TVS: How did you feel about the death of Princess Diana?

DMC: It was almost an opera. The story of a great tragedy, in which the heroine is a princess who will never grow old and will be remembered as this absolutely marvelous creature who died very quickly in an almost epic story. At the same time she did great actions which marked her era. I mean, it's obvious what she did for the British Royal Family, how she was treated by them and by the public and how she treated everyone. But in the end I think that you should not ride in vehicles that are driving too fast when there is alcohol involved and not fasten your safety belt. I mean, if she had fastened the seat belt, she might not have died. I find all that very tragic as if it had been written in an apocalyptic form, determining that this wonderful creature should go in such a way. Despite all the merchandise produced around her image, she will be remembered, frozen in time… sorry, I'm out of the subject.

TVS: No problem! Getting back to UNCLE: what did you think of the film Return of the Man from UNCLE?

DMC: When did we do it? 1987 or something like that. It was done by a man called Michael Sloane, a great fan of the series who had a small budget for the film production. So I think he did the best he could. We made the film and I don't think we can do it again. That's it.

TVS: Your character became a fashion designer. Whose idea was it?

DMC: Something like that. I can't remember! I think it was Michael's idea. I just remember we filmed in Nevada. I heard that Quentin Tarantino bought the rights for a film. Every year I hear that it will be produced but I don't think a film of the series is possible. The series was produced specifically for the 60s, around the cold war and all that. If is done portraying that period, it loses sense because those politics don't mean anything now. If it's done bringing the characters to the current time, it loses sense and identity. It was great fun when we did it because we were telling the system of that time something.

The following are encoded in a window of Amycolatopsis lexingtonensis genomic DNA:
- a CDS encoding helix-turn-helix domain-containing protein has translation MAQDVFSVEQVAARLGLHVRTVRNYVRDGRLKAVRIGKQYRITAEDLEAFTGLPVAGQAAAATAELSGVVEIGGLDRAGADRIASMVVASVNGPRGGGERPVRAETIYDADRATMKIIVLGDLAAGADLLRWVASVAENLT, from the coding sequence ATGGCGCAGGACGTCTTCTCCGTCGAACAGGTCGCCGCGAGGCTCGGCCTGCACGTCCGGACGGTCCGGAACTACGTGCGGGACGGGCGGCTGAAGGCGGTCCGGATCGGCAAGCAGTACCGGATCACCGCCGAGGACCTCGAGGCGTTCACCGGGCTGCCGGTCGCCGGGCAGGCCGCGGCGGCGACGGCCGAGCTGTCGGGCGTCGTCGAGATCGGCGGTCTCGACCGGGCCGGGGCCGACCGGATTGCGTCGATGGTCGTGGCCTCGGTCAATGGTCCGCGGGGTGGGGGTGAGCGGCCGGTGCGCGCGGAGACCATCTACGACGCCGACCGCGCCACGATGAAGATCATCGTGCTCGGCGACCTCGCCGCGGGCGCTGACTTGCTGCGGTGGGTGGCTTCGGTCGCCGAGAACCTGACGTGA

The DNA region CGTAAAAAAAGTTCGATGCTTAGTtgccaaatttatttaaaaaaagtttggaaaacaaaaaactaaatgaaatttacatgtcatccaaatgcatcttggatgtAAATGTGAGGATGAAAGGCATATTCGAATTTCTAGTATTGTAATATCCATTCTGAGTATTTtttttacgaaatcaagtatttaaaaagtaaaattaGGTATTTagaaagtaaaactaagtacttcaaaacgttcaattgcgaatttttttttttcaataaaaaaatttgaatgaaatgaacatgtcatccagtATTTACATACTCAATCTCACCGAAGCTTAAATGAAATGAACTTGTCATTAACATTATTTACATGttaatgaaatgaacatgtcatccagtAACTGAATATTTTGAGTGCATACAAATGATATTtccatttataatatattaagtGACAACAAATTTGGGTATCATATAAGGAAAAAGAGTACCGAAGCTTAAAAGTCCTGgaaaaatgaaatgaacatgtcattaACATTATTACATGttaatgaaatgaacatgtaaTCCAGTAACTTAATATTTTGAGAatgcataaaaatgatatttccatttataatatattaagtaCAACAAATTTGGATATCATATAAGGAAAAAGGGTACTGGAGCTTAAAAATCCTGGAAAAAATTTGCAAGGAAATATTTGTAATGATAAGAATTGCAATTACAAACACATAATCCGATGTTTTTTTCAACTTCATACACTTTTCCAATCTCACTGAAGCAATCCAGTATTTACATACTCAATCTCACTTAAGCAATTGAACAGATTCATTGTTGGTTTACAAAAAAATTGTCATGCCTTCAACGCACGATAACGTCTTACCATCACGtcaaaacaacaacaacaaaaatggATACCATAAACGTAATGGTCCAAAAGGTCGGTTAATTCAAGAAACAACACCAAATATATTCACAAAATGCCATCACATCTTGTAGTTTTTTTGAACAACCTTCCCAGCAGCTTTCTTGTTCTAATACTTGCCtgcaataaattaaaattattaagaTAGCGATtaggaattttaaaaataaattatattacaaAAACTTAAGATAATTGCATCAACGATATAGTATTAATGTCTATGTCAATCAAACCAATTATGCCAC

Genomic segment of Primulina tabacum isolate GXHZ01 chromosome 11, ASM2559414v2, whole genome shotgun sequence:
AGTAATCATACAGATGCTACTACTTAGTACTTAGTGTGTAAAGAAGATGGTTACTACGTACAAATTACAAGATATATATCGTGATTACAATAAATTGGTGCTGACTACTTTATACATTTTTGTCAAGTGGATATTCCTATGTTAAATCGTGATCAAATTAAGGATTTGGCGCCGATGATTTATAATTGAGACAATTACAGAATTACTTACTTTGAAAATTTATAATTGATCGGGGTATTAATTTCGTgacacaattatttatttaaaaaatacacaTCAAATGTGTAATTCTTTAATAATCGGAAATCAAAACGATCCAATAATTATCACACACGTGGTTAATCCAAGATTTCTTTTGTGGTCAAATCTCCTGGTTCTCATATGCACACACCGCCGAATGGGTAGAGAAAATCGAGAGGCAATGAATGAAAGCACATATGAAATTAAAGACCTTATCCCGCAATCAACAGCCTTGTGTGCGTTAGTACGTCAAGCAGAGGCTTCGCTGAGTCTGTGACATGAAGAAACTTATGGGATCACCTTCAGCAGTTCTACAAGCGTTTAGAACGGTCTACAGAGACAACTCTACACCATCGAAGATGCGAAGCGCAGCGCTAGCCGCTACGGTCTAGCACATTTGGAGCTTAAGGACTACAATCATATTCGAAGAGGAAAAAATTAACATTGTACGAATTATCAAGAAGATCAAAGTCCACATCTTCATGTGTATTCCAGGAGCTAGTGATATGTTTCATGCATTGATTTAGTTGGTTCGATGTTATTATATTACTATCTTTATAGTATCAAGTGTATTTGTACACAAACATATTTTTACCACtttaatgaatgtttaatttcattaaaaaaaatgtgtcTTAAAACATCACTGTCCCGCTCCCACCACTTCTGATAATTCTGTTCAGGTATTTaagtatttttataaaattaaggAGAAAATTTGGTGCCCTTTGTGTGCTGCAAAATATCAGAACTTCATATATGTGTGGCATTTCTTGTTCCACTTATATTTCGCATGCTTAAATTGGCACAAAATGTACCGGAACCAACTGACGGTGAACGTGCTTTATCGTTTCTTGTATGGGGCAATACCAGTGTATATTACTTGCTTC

TVS: Let's move on to The Invisible Man. How did you get the part?

DMC: (stops to think) I've no idea! I remember I had to wear a mask and gloves almost all the time so that invisibility could be inserted later. Usually my agent calls me and says I'm wanted for something; then I say, great, what is it about? Then he asks if I can go and fetch the script or if he should send it to me. Usually I fetch it myself. I read it in the evening and see if I'm interested in doing the film or the series. Then I tell my agent and he sets up a meeting with production. If everyone is happy… Nowadays here in New York, actors are chosen through tests. People usually read the lines. I prefer to memorize them because I can no longer read without glasses and I don't like to do tests with glasses on. This way I end up getting a lot of parts! A lot of today's directors don't know my work! But the other day I was called to do a film here in New York without auditions, they knew what they wanted and they knew that I could do it…

TVS: Is this how you got involved with VR5?

DMC: Yes, I got the script when four episodes had already been made. They thought that involving the father in a mysterious accident was something the series needed. So we filmed the accident and drowning scene and all the other scenes related with the past. Then they separated the scenes into pieces and inserted them into the episodes that had already been filmed. They created the idea that VR5, 6 or 7 or 10 was the limit of virtual reality. The whereabouts of the father, what he was doing all this time and whether he would come back, would be presented in the second season of the series… if it had been renewed. He would have been transformed into an important character for the story.

TVS: Did you like the series?

DMC: I loved it! I was very disappointed when it was canceled. One of the best persons I've ever worked with was the director of the series, John Sacret Young. I think I could have done something very interesting in the second year.

TVS: We heard that you and Robert Vaughn would participate in an episode of Mr and Mrs Smith, starring Scott Bakula. But only you appeared in the series. What happened?

DMC: Well, I've not worked with Robert Vaughn since the Return movie. I worked with him for years. And if the right thing had turned up we might have worked together, but in general I keep away from him, because the moment you do this type of thing you become Abbot and Costello, Martin and Lewis, Solo and Illya, and I simply don't want that. It usually becomes silly. So what they did was call me and ask me to do this Mr and Mrs Smith and I said yes, because I liked the part. At the same time they called Robert and asked "would you like to do" and he said yes. But nobody ever told the other that the other one would be in the episode. When I found out, I just said I wouldn't do it. And I had already traveled to Los Angles. So they said they'd get somebody else for his part. It happened again one of these days. My son is a photographer in a series in LA and he asked them "Why don't you invite my father to appear?" And they answered, "We try, but he's not interested". And he asked "why?" Obviously that was one more of those times they were trying to get both Robert and myself. But I never heard about that offer. They must have spoken directly with my agent. He knows I don't want to do that kind of thing.